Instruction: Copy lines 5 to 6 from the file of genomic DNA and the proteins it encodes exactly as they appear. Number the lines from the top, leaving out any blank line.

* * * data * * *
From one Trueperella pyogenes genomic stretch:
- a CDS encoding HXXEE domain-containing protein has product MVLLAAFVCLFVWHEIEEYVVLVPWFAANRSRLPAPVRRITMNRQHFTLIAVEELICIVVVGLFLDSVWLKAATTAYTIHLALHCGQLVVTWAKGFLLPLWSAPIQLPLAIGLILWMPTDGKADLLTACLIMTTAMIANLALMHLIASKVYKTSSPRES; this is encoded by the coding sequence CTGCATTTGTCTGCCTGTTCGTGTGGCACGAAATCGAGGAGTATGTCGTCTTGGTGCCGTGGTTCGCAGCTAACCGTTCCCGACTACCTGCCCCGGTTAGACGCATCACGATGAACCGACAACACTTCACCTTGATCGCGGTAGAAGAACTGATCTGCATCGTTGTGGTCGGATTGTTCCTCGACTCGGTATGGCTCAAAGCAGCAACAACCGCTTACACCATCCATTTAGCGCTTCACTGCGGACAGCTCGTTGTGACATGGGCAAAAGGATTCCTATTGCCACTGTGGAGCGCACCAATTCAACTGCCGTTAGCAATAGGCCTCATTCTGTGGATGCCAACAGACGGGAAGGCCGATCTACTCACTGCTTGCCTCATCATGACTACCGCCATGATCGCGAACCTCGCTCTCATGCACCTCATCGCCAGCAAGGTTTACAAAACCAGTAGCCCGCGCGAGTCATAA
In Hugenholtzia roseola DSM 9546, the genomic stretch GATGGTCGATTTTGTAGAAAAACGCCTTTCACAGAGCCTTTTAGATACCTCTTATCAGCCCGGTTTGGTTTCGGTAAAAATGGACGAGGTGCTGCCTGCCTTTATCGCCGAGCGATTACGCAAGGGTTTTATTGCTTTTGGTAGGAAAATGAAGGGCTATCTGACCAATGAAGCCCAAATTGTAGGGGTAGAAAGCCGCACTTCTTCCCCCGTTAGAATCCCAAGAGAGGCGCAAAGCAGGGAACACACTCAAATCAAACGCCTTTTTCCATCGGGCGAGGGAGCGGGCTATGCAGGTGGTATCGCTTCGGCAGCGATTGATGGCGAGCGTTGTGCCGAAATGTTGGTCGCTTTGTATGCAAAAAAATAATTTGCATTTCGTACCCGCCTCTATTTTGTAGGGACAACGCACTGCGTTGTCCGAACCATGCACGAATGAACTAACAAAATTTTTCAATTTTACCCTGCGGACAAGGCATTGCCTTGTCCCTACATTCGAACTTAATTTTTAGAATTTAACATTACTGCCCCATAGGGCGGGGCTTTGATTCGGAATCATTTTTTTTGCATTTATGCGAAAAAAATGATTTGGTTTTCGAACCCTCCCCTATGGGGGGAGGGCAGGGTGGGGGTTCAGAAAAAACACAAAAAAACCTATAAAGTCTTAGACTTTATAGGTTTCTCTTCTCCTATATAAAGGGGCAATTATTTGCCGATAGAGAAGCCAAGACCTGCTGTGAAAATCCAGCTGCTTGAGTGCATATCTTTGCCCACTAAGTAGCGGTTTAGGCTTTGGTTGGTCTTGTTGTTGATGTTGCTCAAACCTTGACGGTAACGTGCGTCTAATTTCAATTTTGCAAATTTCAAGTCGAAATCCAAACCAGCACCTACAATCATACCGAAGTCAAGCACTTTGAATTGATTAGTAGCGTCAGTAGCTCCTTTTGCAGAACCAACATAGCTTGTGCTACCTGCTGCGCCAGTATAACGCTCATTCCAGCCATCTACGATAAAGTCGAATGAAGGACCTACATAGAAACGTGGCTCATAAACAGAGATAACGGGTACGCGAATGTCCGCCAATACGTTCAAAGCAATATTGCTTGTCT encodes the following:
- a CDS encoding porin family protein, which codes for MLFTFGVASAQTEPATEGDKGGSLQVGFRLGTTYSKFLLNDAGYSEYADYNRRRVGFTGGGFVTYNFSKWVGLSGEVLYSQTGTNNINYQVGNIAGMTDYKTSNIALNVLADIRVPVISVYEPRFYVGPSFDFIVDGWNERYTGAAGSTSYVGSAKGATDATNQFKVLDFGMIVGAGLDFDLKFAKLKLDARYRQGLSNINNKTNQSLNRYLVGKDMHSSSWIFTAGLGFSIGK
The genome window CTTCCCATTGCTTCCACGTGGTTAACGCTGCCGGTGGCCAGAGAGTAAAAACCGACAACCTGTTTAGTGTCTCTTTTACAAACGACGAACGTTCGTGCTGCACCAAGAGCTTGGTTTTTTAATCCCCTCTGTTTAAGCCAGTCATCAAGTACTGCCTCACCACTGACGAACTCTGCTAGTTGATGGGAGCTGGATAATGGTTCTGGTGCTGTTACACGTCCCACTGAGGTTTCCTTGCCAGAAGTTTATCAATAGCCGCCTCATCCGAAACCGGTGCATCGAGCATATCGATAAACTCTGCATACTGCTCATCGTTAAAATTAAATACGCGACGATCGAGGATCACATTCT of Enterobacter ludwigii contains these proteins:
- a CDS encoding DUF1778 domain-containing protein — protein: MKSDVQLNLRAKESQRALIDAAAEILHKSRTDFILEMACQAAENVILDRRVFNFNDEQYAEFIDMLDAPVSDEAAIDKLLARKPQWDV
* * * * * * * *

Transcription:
The genome window CTTCCCATTGCTTCCACGTGGTTAACGCTGCCGGTGGCCAGAGAGTAAAAACCGACAACCTGTTTAGTGTCTCTTTTACAAACGACGAACGTTCGTGCTGCACCAAGAGCTTGGTTTTTTAATCCCCTCTGTTTAAGCCAGTCATCAAGTACTGCCTCACCACTGACGAACTCTGCTAGTTGATGGGAGCTGGATAATGGTTCTGGTGCTGTTACACGTCCCACTGAGGTTTCCTTGCCAGAAGTTTATCAATAGCCGCCTCATCCGAAACCGGTGCATCGAGCATATCGATAAACTCTGCATACTGCTCATCGTTAAAATTAAATACGCGACGATCGAGGATCACATTCT of Enterobacter ludwigii contains these proteins:
- a CDS encoding DUF1778 domain-containing protein — protein: MKSDVQLNLRAKESQRALIDAAAEILHKSRTDFILEMACQAAENVILDRRVFNFNDEQYAEFIDMLDAPVSDEAAIDKLLARKPQWDV